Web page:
Whether you’re dividing up the cooking or doing it on your own, if you’re hosting Thanksgiving dinner, you’re probably in charge of the bird! Not to worry; we’ve got turkey tips to cover all your turkey questions—from how to buy a turkey to what to do with Thanksgiving leftovers. Below you’ll find specifics on how to brine a turkey. (There’s more to it than “Don’t do it in the garage!”) You can also see it in our collection of Thanksgiving videos—which include awesome Thanksgiving dessert ideas.
To start, get a nonreactive container that will hold a 14-pound turkey with a bit of room to spare. Then make sure that container will fit in your fridge. For food-safety reasons, DO NOT brine a turkey in the garage.
Then, put 1 quart water, 1 cup sugar, 1 cup salt (kosher or table salt without iodine), 1/2 cup cider vinegar, and 1 Tbsp. coarse ground black pepper in a pot and heat over medium heat. Cook until the sugar and salt dissolve, about 10 minutes.
Pour the brine into your empty brining container and add 2¼ gallons (9 quarts) of cold water.
Take your turkey out of its packaging and remove all of the extra pieces: neck, giblets, etc. Rinse the turkey and drain well. Place the turkey in the brine, cover and refrigerate for 10 to 24 hours.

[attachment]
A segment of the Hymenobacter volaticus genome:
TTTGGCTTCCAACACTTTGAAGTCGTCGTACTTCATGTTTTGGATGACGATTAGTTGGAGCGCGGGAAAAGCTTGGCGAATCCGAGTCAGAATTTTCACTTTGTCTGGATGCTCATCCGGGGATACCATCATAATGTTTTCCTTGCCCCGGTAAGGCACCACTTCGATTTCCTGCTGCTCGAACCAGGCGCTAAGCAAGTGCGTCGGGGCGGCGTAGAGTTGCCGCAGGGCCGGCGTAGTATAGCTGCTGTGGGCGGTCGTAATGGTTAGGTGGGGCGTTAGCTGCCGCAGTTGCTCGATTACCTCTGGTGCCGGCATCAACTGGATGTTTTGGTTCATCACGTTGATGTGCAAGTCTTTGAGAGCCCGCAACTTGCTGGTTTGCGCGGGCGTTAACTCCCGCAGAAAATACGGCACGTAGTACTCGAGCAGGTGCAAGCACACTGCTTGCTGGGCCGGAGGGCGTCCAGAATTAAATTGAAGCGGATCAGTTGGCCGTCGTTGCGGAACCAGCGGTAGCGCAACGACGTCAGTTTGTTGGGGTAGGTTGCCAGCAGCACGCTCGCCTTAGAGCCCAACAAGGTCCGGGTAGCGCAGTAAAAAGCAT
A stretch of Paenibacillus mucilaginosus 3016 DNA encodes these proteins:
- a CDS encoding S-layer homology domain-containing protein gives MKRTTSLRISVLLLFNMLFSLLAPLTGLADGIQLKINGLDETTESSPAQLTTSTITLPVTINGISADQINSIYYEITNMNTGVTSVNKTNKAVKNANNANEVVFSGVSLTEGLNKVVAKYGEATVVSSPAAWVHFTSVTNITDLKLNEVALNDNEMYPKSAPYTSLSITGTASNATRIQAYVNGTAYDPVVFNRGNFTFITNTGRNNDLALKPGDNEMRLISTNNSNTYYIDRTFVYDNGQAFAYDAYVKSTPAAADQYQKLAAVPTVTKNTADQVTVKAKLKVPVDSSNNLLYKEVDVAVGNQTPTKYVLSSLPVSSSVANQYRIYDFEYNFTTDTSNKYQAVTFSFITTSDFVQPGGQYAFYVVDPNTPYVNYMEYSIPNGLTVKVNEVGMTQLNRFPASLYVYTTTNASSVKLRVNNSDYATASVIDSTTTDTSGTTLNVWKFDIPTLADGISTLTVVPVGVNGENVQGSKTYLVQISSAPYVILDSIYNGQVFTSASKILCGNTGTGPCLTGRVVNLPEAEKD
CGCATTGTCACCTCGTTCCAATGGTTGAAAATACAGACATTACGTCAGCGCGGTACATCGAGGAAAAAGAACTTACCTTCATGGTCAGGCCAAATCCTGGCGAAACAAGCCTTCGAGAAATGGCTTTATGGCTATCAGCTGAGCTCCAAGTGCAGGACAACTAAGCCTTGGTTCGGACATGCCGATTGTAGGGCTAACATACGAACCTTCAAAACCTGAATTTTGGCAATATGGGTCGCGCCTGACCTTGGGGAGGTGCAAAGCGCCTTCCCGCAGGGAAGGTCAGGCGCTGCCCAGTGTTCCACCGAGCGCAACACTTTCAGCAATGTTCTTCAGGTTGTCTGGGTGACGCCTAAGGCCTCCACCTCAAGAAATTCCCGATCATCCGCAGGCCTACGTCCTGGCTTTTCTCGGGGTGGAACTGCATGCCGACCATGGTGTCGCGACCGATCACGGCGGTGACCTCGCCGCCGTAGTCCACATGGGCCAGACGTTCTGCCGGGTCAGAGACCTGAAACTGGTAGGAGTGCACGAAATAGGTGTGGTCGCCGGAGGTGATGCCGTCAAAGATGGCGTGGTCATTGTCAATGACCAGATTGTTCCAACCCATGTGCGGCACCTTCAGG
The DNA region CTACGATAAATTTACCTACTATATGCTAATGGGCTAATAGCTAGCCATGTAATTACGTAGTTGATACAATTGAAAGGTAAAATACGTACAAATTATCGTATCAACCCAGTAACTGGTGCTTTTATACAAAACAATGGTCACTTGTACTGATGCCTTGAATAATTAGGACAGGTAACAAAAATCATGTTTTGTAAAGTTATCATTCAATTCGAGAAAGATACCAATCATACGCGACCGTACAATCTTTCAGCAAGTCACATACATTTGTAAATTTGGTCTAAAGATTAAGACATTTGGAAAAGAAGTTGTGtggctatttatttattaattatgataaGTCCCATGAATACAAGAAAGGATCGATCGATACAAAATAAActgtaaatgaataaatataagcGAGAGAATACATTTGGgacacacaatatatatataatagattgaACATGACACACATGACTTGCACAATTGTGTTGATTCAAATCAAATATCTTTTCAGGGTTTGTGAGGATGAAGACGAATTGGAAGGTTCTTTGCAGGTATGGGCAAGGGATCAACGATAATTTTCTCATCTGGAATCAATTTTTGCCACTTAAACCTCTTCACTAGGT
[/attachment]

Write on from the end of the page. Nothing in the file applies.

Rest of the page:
When you are ready to roast your turkey, remove it from the brine and rinse under cold water. Pat dry with paper towels and continue with your favorite recipe. (One of ours is Brined Sage Turkey with Mushroom Stuffing.)
However, do not add the salt your recipe may suggest. You’ve already salted the turkey. By brining, the salt is infused into the meat, so there will be no need for any extra salt.
If you’re looking for most of the benefits of a brined turkey (flavor and juiciness would be at the top of the list) but either don‘t have room in the fridge or don’t have the time, buy a kosher turkey instead. The process that makes a turkey kosher includes a salt brine. They do the work for you.